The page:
About NATRA Blog

This page is meant for folks to post their thoughts on the Saturday group run. I (Neil) will post a blurb about who showed up and where it was held. From there, I hope that other runners will share their thoughts since we often have different experiences on the same run. Enjoy!

Sunday, September 1, 2013

Sycamore Rim Solitude and Spectacular Waterfalls


 
Seven NATRA runners defied the predictions of heavy rain and set out on the Sycamore Rim trail in search of water pools, lily pads, and waterfalls. The real treat of running along the edge of the Sycamore Canyon Wilderness is that it is only a 30 minute drive from Flagstaff, less drive time than many of the trails we often run in our backyard - yet we've never run into a hiker or biker; once we did encounter two horsemen.  Ah, Wilderness!

We accessed the trail by driving south of Parks on Forest Road 141. This drive through Garland Prairie affords some of the most spectacular sweeping vistas of Northern Arizona. The San Francisco Peaks to the east and Bill Williams Mountain to the west frame the expanse, with Sitgeaves, Volunteer and Kendrick Mountains filling in the rest of the view. Every low spot along the way was filled with water that had drained off these nearby mountains.  Tina and David (from Phoenix), Sara, Neil, Bruce, Tzeidle and Jeff plodded onto the slick trails, carefully planting every foot fall, savoring this 7.5 mile out and back run.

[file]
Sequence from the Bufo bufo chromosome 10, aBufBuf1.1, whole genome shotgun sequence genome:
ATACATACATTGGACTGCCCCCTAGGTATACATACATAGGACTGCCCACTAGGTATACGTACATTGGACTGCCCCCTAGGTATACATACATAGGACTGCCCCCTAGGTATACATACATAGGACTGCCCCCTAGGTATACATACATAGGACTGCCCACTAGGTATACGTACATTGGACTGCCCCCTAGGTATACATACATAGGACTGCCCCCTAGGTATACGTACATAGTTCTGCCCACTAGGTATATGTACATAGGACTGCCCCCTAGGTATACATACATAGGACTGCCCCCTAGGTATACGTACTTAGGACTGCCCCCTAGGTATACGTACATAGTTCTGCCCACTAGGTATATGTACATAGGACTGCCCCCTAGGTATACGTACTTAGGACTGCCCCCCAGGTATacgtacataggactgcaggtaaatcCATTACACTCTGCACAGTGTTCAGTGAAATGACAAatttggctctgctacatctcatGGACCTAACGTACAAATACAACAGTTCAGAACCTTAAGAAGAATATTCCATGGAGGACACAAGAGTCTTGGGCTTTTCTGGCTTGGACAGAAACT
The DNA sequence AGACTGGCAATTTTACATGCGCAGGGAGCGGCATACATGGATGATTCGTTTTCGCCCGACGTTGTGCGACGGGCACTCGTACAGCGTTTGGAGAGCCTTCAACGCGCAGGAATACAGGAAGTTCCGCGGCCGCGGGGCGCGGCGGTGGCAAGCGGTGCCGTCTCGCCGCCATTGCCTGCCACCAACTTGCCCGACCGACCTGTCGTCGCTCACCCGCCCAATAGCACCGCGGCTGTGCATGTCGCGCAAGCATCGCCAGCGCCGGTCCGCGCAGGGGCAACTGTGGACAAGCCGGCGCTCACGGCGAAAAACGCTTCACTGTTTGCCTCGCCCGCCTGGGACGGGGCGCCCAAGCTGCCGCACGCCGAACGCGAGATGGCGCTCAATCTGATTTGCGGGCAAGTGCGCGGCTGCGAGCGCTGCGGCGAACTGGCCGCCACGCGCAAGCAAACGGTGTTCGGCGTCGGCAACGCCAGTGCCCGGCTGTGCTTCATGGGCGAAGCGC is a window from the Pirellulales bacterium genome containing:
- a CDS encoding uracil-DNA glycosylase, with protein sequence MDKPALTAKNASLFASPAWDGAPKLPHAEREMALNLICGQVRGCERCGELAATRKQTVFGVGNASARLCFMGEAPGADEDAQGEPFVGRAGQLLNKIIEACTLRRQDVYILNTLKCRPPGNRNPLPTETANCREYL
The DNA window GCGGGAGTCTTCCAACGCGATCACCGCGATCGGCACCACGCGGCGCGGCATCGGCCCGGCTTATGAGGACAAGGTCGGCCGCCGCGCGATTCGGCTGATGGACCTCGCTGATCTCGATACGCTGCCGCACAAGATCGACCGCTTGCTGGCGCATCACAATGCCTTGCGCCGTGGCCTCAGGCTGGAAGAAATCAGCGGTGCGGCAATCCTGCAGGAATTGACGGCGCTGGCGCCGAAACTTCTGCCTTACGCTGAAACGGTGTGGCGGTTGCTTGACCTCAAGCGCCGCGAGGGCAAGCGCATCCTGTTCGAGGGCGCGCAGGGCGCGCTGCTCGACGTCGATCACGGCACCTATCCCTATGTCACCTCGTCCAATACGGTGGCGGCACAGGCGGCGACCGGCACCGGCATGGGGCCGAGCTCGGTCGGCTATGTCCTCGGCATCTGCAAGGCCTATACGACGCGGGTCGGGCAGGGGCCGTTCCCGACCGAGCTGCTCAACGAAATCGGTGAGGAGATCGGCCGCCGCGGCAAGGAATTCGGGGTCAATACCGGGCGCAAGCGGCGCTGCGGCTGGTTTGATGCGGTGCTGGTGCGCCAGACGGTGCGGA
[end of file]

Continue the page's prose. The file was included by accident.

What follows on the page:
Along the way, I gave my usual history spiel, however this time I was proud to display our recent efforts that had made the Dow Springs site much more visible. A little over a month ago I worked with our Williams Youth Conservation Corps and Coconino Rural Environmental Corps to remove nearly 100 years of accumulated pine needles and weeds from the historic logging railroad and cabin foundations. This simple but time consuming and tiring work made the interpreted historic site even more visible for the public to enjoy. It also gave a bunch of local kids some ownership in protecting the history of Kaibab National Forest that surrounds Williams and Parks.

 
As we skirted the head of the water filled canyon, we noticed beautiful lily pads in full bloom and abundant cattails. The sound of water trickling made the run even more enticing. In my 23 years working on the Kaibab National Forest, I've never seen this area so lush and green.At the Sycamore Canyon overlook Bruce hushed everyone. We then heard the sound of rushing water more than 2000 feet below us.   This meant that a spectacular sight was nearby - the thunderous water pour offs at Sycamore Falls, our final destination.


Due to the high humidity and cool temperatures, none of us carried water. By runs end we were dehydrated yet one more treat awaited us - the icy clear cold water of Dow Springs. I kicked myself for not bringing a large water bottle, so we drank straight from the spring.

 
After we outran mosquitos back to the cars at the trailhead, I promised everyone we had a good shot at seeing a rare gem - the roaring waterfalls. As we arrived at the Sycamore Falls trailhead (aka, the world famous crack climbing area also named "Paradise Forks")  we heard thunder overhead. I bounded out of the car and scurried as fast as I could to the south fork. I could hear all the comments about how the gang had never seen me so excited or run so fast (except for when I find an elusive Porcini Mushroom in the forest!).

video

We all marveled at the waterfalls, however with raindrops getting larger and thunder getting louder, the exposed overlooks with every single ponderosa donning multiple lightning scars signaled we needed to get back to the safety of the vehicles.  What a day!